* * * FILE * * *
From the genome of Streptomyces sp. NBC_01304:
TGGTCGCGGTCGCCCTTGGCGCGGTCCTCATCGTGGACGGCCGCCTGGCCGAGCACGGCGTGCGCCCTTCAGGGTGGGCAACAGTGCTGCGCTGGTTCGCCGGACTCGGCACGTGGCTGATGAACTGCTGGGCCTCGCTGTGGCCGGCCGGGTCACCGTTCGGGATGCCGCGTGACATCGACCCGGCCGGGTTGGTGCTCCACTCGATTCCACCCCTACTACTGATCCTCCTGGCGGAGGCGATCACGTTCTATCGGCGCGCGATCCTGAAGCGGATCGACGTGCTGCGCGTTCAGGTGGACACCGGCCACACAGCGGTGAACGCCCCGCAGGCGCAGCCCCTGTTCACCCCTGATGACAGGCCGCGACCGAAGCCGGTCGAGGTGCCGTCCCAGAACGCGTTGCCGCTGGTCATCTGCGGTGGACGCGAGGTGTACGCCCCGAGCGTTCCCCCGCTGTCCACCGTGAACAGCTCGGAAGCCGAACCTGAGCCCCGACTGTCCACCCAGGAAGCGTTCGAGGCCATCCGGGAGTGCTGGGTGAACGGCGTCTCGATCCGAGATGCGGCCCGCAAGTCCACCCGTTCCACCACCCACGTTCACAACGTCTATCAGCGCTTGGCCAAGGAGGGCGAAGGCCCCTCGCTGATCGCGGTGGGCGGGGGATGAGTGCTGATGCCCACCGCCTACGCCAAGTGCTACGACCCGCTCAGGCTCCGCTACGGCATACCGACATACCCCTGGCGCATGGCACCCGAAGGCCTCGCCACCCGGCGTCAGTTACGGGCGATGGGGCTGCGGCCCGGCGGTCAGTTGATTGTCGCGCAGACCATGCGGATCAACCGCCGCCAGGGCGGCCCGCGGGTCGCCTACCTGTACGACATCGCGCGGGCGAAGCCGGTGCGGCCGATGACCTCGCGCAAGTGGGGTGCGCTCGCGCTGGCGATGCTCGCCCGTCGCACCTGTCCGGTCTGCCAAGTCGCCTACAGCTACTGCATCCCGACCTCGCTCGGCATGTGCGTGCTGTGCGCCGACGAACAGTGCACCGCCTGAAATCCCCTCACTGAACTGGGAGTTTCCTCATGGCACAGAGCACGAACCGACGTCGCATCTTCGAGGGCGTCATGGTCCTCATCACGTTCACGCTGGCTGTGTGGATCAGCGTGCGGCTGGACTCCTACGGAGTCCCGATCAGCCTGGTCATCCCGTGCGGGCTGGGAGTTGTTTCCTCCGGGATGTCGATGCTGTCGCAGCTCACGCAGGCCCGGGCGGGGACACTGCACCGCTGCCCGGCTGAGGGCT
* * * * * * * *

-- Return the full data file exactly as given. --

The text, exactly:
From the genome of Streptomyces sp. NBC_01304:
TGGTCGCGGTCGCCCTTGGCGCGGTCCTCATCGTGGACGGCCGCCTGGCCGAGCACGGCGTGCGCCCTTCAGGGTGGGCAACAGTGCTGCGCTGGTTCGCCGGACTCGGCACGTGGCTGATGAACTGCTGGGCCTCGCTGTGGCCGGCCGGGTCACCGTTCGGGATGCCGCGTGACATCGACCCGGCCGGGTTGGTGCTCCACTCGATTCCACCCCTACTACTGATCCTCCTGGCGGAGGCGATCACGTTCTATCGGCGCGCGATCCTGAAGCGGATCGACGTGCTGCGCGTTCAGGTGGACACCGGCCACACAGCGGTGAACGCCCCGCAGGCGCAGCCCCTGTTCACCCCTGATGACAGGCCGCGACCGAAGCCGGTCGAGGTGCCGTCCCAGAACGCGTTGCCGCTGGTCATCTGCGGTGGACGCGAGGTGTACGCCCCGAGCGTTCCCCCGCTGTCCACCGTGAACAGCTCGGAAGCCGAACCTGAGCCCCGACTGTCCACCCAGGAAGCGTTCGAGGCCATCCGGGAGTGCTGGGTGAACGGCGTCTCGATCCGAGATGCGGCCCGCAAGTCCACCCGTTCCACCACCCACGTTCACAACGTCTATCAGCGCTTGGCCAAGGAGGGCGAAGGCCCCTCGCTGATCGCGGTGGGCGGGGGATGAGTGCTGATGCCCACCGCCTACGCCAAGTGCTACGACCCGCTCAGGCTCCGCTACGGCATACCGACATACCCCTGGCGCATGGCACCCGAAGGCCTCGCCACCCGGCGTCAGTTACGGGCGATGGGGCTGCGGCCCGGCGGTCAGTTGATTGTCGCGCAGACCATGCGGATCAACCGCCGCCAGGGCGGCCCGCGGGTCGCCTACCTGTACGACATCGCGCGGGCGAAGCCGGTGCGGCCGATGACCTCGCGCAAGTGGGGTGCGCTCGCGCTGGCGATGCTCGCCCGTCGCACCTGTCCGGTCTGCCAAGTCGCCTACAGCTACTGCATCCCGACCTCGCTCGGCATGTGCGTGCTGTGCGCCGACGAACAGTGCACCGCCTGAAATCCCCTCACTGAACTGGGAGTTTCCTCATGGCACAGAGCACGAACCGACGTCGCATCTTCGAGGGCGTCATGGTCCTCATCACGTTCACGCTGGCTGTGTGGATCAGCGTGCGGCTGGACTCCTACGGAGTCCCGATCAGCCTGGTCATCCCGTGCGGGCTGGGAGTTGTTTCCTCCGGGATGTCGATGCTGTCGCAGCTCACGCAGGCCCGGGCGGGGACACTGCACCGCTGCCCGGCTGAGGGCT